Microsoft Office Tutorials and References

In Depth Information

Exhibit 4.25
Sort by $ amount for question 1

will introduce a very valuable and somewhat neglected ﬁnancial cell function called

Subtotal (function_num, ref1,

).

Question 1 is relatively simple to answer and requires the use of the
Sort
function

with
$ Amount
as the key. Exhibit 4.25 shows the results of an ascending value sort.

Record 2 is the ﬁrst record listed and the smallest
$ Amount
at $54.40 and record

3 is the last record listed and the largest at $2,543.21. Question 2 is more complex

because it requires the summation of
monthly $ Amount
totals for all account types.

There are two obvious approaches that we can consider. We can sort by
Account
,

then we can select a cell to calculate the
$ Amount
totals. This will work nicely, but

there is another approach worth considering, and one that introduces a cell function

that is extremely useful—
Subtotal (function_num, ref1,

...

)
.
Subtotal
allows you

to perform 11 functions on a subtotal—average, min, max, sum, standard deviation,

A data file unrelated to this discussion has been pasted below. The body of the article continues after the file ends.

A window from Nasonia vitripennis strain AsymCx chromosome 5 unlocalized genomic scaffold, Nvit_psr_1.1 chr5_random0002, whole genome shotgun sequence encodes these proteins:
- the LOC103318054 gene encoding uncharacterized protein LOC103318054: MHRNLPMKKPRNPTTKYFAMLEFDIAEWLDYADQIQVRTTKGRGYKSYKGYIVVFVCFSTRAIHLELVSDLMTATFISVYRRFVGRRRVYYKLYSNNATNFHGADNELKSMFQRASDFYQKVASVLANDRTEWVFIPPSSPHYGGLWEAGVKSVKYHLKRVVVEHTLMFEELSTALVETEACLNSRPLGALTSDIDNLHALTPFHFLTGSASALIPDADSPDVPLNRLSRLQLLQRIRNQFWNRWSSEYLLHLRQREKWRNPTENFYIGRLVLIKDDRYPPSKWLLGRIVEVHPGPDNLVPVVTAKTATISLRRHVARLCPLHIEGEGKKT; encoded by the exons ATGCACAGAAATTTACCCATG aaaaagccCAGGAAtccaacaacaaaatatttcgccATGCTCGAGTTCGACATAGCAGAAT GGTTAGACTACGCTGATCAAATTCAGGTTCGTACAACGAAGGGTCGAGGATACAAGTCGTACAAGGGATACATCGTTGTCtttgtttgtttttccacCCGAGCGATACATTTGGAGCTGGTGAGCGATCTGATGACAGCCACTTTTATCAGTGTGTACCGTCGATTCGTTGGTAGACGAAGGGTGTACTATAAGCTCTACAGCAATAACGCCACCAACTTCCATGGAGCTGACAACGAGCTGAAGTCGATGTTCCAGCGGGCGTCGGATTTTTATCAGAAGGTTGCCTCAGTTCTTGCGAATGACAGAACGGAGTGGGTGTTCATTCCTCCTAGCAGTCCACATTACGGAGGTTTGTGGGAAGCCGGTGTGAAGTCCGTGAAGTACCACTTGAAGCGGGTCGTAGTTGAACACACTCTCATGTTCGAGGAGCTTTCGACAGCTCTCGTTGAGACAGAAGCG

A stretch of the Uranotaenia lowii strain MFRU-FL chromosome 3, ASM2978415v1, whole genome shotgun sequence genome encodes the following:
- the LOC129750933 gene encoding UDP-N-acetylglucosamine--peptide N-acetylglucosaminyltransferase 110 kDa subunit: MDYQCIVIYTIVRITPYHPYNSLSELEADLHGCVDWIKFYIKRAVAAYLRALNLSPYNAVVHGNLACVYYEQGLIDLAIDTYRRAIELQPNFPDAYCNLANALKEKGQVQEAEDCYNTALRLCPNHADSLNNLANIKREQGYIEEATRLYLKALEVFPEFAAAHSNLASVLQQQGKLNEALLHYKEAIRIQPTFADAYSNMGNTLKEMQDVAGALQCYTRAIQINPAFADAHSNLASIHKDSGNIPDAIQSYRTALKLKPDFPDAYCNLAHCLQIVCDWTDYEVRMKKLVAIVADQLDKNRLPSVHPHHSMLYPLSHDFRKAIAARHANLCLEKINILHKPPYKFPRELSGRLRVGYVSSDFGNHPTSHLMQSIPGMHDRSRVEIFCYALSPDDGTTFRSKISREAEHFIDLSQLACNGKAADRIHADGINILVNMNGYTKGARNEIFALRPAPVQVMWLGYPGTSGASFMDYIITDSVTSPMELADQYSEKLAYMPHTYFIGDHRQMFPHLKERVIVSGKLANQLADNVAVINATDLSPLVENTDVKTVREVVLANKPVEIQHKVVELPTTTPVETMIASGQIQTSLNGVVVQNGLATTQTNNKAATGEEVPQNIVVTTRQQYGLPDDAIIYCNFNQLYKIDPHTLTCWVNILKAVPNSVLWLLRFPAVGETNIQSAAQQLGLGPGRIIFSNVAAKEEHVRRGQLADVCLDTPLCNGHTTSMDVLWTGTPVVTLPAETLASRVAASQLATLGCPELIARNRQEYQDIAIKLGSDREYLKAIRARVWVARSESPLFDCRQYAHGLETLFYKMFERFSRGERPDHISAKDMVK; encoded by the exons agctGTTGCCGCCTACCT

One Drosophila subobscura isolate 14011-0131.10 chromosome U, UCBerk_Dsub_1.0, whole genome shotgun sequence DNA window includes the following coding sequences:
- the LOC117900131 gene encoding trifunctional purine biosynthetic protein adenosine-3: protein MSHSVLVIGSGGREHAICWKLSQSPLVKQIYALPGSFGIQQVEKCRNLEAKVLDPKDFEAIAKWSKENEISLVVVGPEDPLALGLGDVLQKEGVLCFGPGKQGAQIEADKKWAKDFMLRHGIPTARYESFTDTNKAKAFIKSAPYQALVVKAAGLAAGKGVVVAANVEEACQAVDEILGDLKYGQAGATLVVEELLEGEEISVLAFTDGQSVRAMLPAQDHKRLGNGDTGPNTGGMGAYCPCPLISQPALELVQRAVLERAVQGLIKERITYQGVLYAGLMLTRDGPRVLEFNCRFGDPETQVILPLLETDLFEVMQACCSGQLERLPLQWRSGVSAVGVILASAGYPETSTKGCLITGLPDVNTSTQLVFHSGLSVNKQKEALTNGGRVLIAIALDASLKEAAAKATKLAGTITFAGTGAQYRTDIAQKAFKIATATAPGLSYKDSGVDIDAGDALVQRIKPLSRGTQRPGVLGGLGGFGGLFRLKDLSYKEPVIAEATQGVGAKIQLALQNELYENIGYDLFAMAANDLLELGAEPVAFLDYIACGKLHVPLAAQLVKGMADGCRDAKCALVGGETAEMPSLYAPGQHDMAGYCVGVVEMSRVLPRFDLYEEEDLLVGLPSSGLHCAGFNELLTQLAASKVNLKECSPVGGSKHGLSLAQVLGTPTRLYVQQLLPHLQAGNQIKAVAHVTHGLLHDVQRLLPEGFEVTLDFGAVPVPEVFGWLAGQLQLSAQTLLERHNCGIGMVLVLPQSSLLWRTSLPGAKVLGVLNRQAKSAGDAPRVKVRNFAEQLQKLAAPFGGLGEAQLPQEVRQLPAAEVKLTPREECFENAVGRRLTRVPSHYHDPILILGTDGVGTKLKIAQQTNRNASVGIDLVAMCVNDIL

and others. As an added advantage,
Subtotal
functions with the
Filter Tool
to ignore

(not count) hidden rows that result from a ﬁltered database. Why is this important?

Recall that
Filter
and
Advanced Filter
simply hides rows that are not relevant to our

query. Thus, if we use the
Sum
function to aggregate the
$ Amount
for ﬁltered rows,

the sum will return the sum of
all
rows, visible
and
hidden.
Subtotal
will only return

the values of visible rows.

Exhibit 4.26 shows the initial step to answering question 2. The
Filter
is used to

ﬁlter for the dates of interest, 2/1/04 and 2/29/04. In Exhibit 4.27 we demonstrate

the use of
Subtotal
for all accounts during the month of February. It calculates the

sum, max, min, and count for the ﬁlter dates. Exhibit 4.27 also shows the arguments

codes (designated by the numbers 1–11) of the
Subtotal
function,
function_num
,

...

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